Planning for the migration now will put you a step ahead of some of your competition and ensure that you have enough time to carefully plan the process and build a relationship with a Magento partner who can assist you.

What to Know about the Migration Process

Even though it is likely to be beneficial to your business to migrate from M1 to M2, there are still significant costs that you should be aware of.  Specifically, it can be difficult to undertake this migration on your own, especially without a significant amount of in-house technical capability.  Migrating from M1 to M2 is closer to a re-platform than an upgrade. Consequently, it requires a lot of time and work, as well as a financial investment, although the financial investment will likely be recouped over the medium-run.

Given the scale of this undertaking, it’s important to have a comprehensive plan in place for migration.  Although not all M1 extensions are supported directly in M2, more than 80% of Magento 1 extensions have M2 updates.  This means that businesses will need to review each integration and extension on an individual basis prior to migrating.  This is also a good time to take a complete inventory of all of your extensions to determine whether any are redundant due to M2’s native functionality upgrades.  This inventory can save the hassle of migrating redundant extensions and the potential for a malfunction during the migration.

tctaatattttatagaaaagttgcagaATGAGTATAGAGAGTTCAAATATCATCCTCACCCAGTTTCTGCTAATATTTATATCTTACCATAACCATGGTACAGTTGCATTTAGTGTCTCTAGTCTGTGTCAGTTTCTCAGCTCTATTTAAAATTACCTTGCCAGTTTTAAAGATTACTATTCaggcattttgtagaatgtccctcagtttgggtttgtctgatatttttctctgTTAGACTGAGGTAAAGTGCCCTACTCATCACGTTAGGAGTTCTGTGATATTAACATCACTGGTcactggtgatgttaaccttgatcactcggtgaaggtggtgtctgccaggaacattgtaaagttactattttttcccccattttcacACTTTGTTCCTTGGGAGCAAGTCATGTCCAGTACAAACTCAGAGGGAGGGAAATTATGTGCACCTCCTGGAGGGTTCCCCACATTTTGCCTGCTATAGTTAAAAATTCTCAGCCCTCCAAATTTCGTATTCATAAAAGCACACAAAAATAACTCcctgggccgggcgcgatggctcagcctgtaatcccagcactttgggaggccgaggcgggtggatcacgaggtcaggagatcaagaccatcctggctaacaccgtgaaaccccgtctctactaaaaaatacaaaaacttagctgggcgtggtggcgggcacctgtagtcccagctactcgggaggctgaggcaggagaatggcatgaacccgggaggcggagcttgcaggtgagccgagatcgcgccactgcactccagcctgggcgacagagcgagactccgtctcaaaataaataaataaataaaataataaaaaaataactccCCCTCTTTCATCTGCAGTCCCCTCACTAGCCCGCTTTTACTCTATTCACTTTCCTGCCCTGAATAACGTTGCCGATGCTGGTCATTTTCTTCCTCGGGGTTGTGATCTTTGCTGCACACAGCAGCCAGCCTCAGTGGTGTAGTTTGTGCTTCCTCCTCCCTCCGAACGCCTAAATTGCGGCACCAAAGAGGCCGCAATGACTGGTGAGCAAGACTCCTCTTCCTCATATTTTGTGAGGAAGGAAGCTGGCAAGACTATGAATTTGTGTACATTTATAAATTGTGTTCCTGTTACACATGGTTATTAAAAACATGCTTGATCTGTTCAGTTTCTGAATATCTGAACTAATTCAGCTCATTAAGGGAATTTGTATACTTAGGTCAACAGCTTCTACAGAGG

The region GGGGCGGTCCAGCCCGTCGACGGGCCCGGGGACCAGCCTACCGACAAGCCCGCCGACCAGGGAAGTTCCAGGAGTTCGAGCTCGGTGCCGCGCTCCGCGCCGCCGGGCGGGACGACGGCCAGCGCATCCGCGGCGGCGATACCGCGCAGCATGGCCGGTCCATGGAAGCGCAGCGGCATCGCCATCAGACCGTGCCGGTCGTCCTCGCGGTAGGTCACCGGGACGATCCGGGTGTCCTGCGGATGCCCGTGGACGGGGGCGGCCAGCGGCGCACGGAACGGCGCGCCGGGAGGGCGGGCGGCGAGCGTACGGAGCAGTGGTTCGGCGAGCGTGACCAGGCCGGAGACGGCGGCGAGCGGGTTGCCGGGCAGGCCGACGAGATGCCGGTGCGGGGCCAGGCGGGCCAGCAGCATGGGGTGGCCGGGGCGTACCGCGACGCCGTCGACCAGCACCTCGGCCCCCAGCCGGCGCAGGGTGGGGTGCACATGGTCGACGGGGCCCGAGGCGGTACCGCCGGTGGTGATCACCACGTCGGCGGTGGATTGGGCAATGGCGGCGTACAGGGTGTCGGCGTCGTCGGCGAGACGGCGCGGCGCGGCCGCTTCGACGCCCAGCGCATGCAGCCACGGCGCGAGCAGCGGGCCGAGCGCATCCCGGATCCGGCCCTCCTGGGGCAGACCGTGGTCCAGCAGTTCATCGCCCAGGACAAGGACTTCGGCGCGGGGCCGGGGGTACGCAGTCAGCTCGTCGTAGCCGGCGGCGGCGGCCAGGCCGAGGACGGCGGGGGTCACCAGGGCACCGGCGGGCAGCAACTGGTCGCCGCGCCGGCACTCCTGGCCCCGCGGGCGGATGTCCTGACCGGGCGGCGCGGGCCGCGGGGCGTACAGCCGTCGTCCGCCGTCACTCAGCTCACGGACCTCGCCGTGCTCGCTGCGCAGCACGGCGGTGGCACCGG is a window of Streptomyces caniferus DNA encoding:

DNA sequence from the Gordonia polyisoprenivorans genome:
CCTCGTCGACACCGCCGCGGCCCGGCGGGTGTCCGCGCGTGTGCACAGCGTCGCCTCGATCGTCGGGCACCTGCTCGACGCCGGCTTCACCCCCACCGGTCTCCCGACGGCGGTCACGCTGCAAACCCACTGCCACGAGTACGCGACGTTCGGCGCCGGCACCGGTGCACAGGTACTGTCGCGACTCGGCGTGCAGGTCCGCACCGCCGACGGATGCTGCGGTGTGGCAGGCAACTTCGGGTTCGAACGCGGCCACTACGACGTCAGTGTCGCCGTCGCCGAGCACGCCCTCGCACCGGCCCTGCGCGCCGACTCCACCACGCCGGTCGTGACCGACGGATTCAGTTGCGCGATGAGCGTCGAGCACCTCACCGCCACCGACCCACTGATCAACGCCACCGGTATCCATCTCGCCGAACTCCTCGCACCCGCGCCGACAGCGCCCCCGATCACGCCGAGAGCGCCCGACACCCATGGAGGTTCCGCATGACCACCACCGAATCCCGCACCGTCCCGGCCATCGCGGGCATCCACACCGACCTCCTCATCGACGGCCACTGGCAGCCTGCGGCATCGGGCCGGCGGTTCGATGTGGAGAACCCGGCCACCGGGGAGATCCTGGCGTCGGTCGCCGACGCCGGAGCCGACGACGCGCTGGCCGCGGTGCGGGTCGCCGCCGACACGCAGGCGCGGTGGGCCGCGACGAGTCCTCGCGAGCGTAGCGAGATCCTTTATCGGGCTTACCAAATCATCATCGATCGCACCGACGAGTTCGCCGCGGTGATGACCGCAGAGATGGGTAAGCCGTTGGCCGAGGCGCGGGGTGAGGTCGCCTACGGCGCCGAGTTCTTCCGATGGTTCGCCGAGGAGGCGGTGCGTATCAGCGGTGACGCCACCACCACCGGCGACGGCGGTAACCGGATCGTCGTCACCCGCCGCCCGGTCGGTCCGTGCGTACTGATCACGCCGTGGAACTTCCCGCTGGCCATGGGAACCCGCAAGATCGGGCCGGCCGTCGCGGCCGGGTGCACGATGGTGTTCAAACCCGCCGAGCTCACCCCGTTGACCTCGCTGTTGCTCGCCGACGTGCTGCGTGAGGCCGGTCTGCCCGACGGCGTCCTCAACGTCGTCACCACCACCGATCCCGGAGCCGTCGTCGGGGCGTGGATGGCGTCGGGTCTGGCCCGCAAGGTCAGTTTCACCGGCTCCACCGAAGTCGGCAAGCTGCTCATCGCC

Planning the migration from M1 to M2 is also a good time to reassess your business requirements.  Since your M1 site was created, it’s likely that current technology and the requirements of your store have evolved.  Now is a good time to take stock of what you need your store site to do.  Create a list of basic requirements, and then determine whether each one adds value to your business, what you might lose if this requirement were not in place, and both the costs of implementing the requirement and the results in terms of revenue.  This list will help you to determine which requirements are critical to take with you in the migration.

Additionally, before you begin the technical process of migrating to M2, you should consider a number of technical requirements.  You will need to create a full backup of all of your M1 files and folders as well as the database, then create a clone of the M1 store so that you are not using the live store for the migration process.